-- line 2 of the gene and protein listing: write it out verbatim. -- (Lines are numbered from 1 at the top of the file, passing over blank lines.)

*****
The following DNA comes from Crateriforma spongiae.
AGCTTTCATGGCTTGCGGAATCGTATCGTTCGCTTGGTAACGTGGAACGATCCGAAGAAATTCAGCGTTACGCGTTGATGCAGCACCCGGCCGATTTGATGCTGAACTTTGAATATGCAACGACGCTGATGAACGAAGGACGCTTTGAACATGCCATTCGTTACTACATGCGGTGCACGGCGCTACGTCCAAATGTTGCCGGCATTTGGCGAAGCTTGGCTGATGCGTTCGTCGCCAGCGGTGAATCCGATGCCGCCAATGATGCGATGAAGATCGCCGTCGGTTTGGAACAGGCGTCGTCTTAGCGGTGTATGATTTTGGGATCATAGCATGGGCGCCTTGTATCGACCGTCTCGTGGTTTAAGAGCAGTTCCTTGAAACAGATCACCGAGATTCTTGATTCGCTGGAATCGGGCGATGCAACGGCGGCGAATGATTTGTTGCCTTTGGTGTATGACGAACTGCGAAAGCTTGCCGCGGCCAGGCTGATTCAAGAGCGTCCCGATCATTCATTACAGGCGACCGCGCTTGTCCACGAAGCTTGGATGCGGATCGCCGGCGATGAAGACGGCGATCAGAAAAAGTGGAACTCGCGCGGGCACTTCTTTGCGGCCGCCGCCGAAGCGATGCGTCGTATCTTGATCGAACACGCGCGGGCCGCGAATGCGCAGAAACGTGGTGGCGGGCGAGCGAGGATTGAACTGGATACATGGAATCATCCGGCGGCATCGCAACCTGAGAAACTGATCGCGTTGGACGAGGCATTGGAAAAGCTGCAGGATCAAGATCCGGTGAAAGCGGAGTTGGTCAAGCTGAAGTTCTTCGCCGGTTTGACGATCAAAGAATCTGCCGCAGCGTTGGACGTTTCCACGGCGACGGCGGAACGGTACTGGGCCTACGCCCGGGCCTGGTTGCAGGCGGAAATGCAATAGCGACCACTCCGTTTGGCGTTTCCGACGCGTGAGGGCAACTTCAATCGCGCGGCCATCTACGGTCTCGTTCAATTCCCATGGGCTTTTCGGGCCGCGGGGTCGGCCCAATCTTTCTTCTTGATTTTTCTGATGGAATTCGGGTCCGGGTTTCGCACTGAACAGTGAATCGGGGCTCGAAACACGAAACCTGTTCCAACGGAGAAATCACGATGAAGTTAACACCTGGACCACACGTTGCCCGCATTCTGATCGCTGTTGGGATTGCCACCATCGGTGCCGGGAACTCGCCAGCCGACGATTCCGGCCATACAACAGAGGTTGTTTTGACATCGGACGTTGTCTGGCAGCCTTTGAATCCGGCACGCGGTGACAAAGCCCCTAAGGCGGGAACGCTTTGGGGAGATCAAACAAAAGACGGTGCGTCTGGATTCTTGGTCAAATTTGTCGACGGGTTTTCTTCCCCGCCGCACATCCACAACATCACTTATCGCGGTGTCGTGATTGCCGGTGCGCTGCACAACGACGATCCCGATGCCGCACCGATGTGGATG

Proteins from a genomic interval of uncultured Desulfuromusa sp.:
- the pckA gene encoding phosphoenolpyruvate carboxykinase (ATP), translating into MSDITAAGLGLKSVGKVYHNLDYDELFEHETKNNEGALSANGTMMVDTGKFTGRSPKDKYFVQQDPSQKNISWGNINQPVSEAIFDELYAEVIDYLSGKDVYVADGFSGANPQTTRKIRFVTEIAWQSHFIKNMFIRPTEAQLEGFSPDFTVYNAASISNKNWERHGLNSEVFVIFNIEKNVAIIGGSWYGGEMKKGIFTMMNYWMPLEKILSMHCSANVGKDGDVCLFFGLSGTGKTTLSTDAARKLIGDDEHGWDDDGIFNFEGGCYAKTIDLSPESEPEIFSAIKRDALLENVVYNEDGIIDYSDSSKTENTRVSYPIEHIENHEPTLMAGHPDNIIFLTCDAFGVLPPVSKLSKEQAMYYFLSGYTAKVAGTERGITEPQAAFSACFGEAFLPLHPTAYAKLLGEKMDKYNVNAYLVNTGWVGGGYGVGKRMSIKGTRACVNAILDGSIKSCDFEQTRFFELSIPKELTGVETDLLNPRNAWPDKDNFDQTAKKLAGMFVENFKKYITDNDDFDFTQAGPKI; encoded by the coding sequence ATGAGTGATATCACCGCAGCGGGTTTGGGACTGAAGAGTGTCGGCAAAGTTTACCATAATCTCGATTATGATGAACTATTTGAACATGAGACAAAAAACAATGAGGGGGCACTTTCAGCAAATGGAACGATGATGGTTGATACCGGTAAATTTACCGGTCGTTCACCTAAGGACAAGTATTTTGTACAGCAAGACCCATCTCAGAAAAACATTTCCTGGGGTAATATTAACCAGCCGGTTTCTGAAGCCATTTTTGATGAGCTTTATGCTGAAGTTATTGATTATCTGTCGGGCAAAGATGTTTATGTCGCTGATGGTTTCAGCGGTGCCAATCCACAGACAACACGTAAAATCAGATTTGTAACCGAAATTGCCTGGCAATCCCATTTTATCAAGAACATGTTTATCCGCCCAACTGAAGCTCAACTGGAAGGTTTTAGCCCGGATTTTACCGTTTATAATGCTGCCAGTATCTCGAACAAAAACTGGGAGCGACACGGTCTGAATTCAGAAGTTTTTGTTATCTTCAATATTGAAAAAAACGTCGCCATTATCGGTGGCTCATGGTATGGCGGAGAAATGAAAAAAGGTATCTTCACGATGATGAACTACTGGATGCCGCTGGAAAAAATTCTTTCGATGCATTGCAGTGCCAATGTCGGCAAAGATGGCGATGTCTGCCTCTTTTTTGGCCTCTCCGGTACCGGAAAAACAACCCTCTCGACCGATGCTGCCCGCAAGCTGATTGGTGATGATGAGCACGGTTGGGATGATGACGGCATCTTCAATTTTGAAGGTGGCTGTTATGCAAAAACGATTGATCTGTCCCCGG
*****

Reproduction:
AGCTTTCATGGCTTGCGGAATCGTATCGTTCGCTTGGTAACGTGGAACGATCCGAAGAAATTCAGCGTTACGCGTTGATGCAGCACCCGGCCGATTTGATGCTGAACTTTGAATATGCAACGACGCTGATGAACGAAGGACGCTTTGAACATGCCATTCGTTACTACATGCGGTGCACGGCGCTACGTCCAAATGTTGCCGGCATTTGGCGAAGCTTGGCTGATGCGTTCGTCGCCAGCGGTGAATCCGATGCCGCCAATGATGCGATGAAGATCGCCGTCGGTTTGGAACAGGCGTCGTCTTAGCGGTGTATGATTTTGGGATCATAGCATGGGCGCCTTGTATCGACCGTCTCGTGGTTTAAGAGCAGTTCCTTGAAACAGATCACCGAGATTCTTGATTCGCTGGAATCGGGCGATGCAACGGCGGCGAATGATTTGTTGCCTTTGGTGTATGACGAACTGCGAAAGCTTGCCGCGGCCAGGCTGATTCAAGAGCGTCCCGATCATTCATTACAGGCGACCGCGCTTGTCCACGAAGCTTGGATGCGGATCGCCGGCGATGAAGACGGCGATCAGAAAAAGTGGAACTCGCGCGGGCACTTCTTTGCGGCCGCCGCCGAAGCGATGCGTCGTATCTTGATCGAACACGCGCGGGCCGCGAATGCGCAGAAACGTGGTGGCGGGCGAGCGAGGATTGAACTGGATACATGGAATCATCCGGCGGCATCGCAACCTGAGAAACTGATCGCGTTGGACGAGGCATTGGAAAAGCTGCAGGATCAAGATCCGGTGAAAGCGGAGTTGGTCAAGCTGAAGTTCTTCGCCGGTTTGACGATCAAAGAATCTGCCGCAGCGTTGGACGTTTCCACGGCGACGGCGGAACGGTACTGGGCCTACGCCCGGGCCTGGTTGCAGGCGGAAATGCAATAGCGACCACTCCGTTTGGCGTTTCCGACGCGTGAGGGCAACTTCAATCGCGCGGCCATCTACGGTCTCGTTCAATTCCCATGGGCTTTTCGGGCCGCGGGGTCGGCCCAATCTTTCTTCTTGATTTTTCTGATGGAATTCGGGTCCGGGTTTCGCACTGAACAGTGAATCGGGGCTCGAAACACGAAACCTGTTCCAACGGAGAAATCACGATGAAGTTAACACCTGGACCACACGTTGCCCGCATTCTGATCGCTGTTGGGATTGCCACCATCGGTGCCGGGAACTCGCCAGCCGACGATTCCGGCCATACAACAGAGGTTGTTTTGACATCGGACGTTGTCTGGCAGCCTTTGAATCCGGCACGCGGTGACAAAGCCCCTAAGGCGGGAACGCTTTGGGGAGATCAAACAAAAGACGGTGCGTCTGGATTCTTGGTCAAATTTGTCGACGGGTTTTCTTCCCCGCCGCACATCCACAACATCACTTATCGCGGTGTCGTGATTGCCGGTGCGCTGCACAACGACGATCCCGATGCCGCACCGATGTGGATG